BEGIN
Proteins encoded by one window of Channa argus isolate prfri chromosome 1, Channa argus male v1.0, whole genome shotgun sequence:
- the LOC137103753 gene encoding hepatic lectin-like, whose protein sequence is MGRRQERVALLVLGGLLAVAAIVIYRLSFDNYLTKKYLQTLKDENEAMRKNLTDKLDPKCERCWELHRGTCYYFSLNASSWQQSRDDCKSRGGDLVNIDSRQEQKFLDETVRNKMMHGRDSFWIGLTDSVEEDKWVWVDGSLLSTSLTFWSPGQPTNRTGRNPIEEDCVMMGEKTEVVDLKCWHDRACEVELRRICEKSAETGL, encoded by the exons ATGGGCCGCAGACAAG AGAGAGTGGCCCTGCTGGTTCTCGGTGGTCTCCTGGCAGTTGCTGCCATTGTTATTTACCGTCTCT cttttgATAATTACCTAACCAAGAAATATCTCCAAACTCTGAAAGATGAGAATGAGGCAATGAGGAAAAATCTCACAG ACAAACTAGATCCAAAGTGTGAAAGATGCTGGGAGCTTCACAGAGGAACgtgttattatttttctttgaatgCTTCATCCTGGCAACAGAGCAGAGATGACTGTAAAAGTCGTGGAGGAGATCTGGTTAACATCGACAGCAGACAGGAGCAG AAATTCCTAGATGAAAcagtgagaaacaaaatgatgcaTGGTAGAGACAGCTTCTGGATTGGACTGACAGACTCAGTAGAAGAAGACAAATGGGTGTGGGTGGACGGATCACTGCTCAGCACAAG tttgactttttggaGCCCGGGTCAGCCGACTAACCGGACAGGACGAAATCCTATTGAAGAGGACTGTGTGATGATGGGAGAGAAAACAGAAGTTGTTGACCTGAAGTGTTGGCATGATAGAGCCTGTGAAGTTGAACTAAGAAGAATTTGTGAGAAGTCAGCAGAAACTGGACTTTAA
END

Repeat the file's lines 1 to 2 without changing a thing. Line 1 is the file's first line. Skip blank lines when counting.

Proteins encoded by one window of Channa argus isolate prfri chromosome 1, Channa argus male v1.0, whole genome shotgun sequence:
- the LOC137103753 gene encoding hepatic lectin-like, whose protein sequence is MGRRQERVALLVLGGLLAVAAIVIYRLSFDNYLTKKYLQTLKDENEAMRKNLTDKLDPKCERCWELHRGTCYYFSLNASSWQQSRDDCKSRGGDLVNIDSRQEQKFLDETVRNKMMHGRDSFWIGLTDSVEEDKWVWVDGSLLSTSLTFWSPGQPTNRTGRNPIEEDCVMMGEKTEVVDLKCWHDRACEVELRRICEKSAETGL, encoded by the exons ATGGGCCGCAGACAAG AGAGAGTGGCCCTGCTGGTTCTCGGTGGTCTCCTGGCAGTTGCTGCCATTGTTATTTACCGTCTCT cttttgATAATTACCTAACCAAGAAATATCTCCAAACTCTGAAAGATGAGAATGAGGCAATGAGGAAAAATCTCACAG ACAAACTAGATCCAAAGTGTGAAAGATGCTGGGAGCTTCACAGAGGAACgtgttattatttttctttgaatgCTTCATCCTGGCAACAGAGCAGAGATGACTGTAAAAGTCGTGGAGGAGATCTGGTTAACATCGACAGCAGACAGGAGCAG AAATTCCTAGATGAAAcagtgagaaacaaaatgatgcaTGGTAGAGACAGCTTCTGGATTGGACTGACAGACTCAGTAGAAGAAGACAAATGGGTGTGGGTGGACGGATCACTGCTCAGCACAAG tttgactttttggaGCCCGGGTCAGCCGACTAACCGGACAGGACGAAATCCTATTGAAGAGGACTGTGTGATGATGGGAGAGAAAACAGAAGTTGTTGACCTGAAGTGTTGGCATGATAGAGCCTGTGAAGTTGAACTAAGAAGAATTTGTGAGAAGTCAGCAGAAACTGGACTTTAA